Similarly, the modeling tool should work with the repository to provide branching and merging support at the element level. For example, a developer should be able to connect to the repository and obtain a list of elements that meet a given need. The developer should then be able to branch the repository element for inclusion in a new model. At a later date, another developer might wish to reconcile differences between branched elements in different models. The development environment should support this.
One common example of when this functionality is needed is for bug fixes. If a bug in a model element is fixed in one project, then other projects that are using the same model element might wish to incorporate those changes; this should be an easy task to accomplish.
The solution to these problems is nothing short of a complete paradigm shift. The development tools must support the shift that languages have already made and fully support MDA development.
It is easy to argue that the source code is, in reality, just another model. The argument is exemplified by the existence of a language-independent Code Document Object Model (CodeDOM). When you get down to the basics, the source code and the UML classes are simply different views of the same underlying data. Any separation between them is an artificial construct that needs to be eliminated. A developer should be able to create classes as UML, complete with methods and attributes, and toggle between the UML and the source code. The source code should be available in many different languages—simultaneously.
This is largely possible today with CodeDOM, which is essentially an object-oriented metamodel that can be easily mapped to UML. The code structure is easily portable between most .NET compatible languages and the tools should support this. One artifact that must be eliminated is the source code file. It serves no function in MDA that cannot be better done by different means.
In place of source files, an IDE would instead connect directly to a project repository. The project would then list the objects directly, bypassing the need for files. This new functionality would work similarly to the "Class View" currently available in Visual Studio. The view would be organized by nested namespaces rather than directories and by classes, structs, and resources instead of files. When a developer double-clicks the class, the code is opened in the editor.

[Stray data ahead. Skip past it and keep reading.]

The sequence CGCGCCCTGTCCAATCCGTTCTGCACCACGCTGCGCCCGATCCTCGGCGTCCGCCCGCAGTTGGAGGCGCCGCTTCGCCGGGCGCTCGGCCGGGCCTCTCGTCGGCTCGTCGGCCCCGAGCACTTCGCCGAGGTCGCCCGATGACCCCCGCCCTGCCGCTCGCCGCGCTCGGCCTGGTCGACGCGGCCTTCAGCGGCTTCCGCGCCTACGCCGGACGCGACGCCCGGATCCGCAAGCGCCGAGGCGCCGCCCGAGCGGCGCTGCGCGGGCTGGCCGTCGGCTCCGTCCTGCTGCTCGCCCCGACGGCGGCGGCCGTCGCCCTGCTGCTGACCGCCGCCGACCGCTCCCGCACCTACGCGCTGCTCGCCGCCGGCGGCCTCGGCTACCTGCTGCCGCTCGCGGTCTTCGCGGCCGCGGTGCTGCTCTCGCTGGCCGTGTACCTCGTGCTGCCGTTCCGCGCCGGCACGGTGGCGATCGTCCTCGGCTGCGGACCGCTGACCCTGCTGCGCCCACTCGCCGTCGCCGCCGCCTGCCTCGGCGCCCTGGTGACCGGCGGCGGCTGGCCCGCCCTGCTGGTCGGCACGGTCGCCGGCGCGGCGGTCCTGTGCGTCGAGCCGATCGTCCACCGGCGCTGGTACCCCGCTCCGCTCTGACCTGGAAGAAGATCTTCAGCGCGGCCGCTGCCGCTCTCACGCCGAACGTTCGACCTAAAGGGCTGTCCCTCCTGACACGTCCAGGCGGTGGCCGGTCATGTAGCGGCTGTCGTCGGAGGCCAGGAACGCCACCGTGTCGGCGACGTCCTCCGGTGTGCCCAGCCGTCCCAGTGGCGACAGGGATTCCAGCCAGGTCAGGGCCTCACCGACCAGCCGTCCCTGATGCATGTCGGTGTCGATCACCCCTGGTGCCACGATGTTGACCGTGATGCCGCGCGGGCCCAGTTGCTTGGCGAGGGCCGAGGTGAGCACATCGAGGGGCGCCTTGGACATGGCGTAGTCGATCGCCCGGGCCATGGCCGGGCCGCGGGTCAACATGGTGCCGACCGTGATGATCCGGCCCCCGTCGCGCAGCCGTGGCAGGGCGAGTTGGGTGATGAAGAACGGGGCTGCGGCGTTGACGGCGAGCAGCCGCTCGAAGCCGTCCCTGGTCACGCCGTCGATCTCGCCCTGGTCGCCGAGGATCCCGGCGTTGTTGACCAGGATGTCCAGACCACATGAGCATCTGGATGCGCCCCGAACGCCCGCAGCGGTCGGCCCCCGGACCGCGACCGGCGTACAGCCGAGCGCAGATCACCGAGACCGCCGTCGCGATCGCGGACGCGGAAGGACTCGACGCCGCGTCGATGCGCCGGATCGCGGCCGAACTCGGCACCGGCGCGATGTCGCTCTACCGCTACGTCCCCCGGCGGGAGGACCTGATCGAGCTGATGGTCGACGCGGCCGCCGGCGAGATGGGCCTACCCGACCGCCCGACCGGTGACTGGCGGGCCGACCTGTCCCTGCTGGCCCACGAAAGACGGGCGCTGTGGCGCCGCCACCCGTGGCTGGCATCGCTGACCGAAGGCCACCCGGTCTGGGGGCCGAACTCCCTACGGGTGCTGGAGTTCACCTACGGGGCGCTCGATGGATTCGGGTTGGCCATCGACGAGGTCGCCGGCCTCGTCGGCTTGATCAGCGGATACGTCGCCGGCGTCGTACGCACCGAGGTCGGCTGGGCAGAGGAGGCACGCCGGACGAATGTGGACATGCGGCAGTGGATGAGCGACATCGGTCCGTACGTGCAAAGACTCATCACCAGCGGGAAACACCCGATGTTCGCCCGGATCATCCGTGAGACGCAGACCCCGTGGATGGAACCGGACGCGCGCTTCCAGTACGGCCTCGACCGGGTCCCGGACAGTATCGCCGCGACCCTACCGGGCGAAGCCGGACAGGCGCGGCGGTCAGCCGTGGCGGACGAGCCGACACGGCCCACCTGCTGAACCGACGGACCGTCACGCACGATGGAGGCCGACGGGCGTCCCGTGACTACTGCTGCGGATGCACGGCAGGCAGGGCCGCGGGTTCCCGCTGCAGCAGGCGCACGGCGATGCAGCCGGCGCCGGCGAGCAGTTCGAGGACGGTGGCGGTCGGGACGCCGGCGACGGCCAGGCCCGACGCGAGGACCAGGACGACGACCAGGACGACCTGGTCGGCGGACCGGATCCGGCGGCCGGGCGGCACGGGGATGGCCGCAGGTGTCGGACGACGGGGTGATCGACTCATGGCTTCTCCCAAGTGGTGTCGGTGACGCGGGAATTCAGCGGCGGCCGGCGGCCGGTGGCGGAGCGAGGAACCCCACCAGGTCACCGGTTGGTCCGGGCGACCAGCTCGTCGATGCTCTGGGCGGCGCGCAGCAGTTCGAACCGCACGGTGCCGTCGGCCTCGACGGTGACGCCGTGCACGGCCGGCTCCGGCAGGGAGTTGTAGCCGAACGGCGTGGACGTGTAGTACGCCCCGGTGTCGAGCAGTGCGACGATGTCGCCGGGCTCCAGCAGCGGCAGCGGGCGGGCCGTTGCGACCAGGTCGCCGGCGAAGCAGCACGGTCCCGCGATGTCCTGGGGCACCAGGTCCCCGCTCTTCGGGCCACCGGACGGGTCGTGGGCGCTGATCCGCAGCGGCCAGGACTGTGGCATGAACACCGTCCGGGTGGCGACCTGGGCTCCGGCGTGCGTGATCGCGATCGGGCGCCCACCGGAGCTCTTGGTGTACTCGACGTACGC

The Class View would also contain UML diagrams. A diagram would be able to be created at any place in the hierarchy, and the developer should be able to drag the classes onto the designer surface. Each namespace would have a default diagram and any number of supplementary diagrams showing different parts of the system. The tool would have a graphical view of the classes and their relationships in addition to a code view. Ideally, the code should not be stored in any single language; it should be stored as a model with additional CodeDOM structures.
Minor additions to the CodeDOM classes could enable the representation of all language features, eliminating the need for languagespecific code snippets. Each method in the model can contain languageindependent CodeDOM constructs which can then be translated into any supported language for easy editing. Just like there can be a split-view of design and HTML view in FrontPage, a development environment should provide a split-view of model and code.
When file-based development is replaced with model-based development, a new world of possibilities is opened. Rather than designing websites by creating web pages directly, Activity Diagrams can be constructed to model the user's interaction with the site. Upon compilation, the tools would generate the necessary output files to support the diagrams. Each activity on the diagram that requires a user interface would contain a UI design. For example, for any given activity, a web UI design and Windows UI design could be a part of the activity. The tools could allow the import/export of HTML files to allow designers the ability to use their own tools rather than the default IDE. After a designer is done, the HTML file would then be imported back into the activity.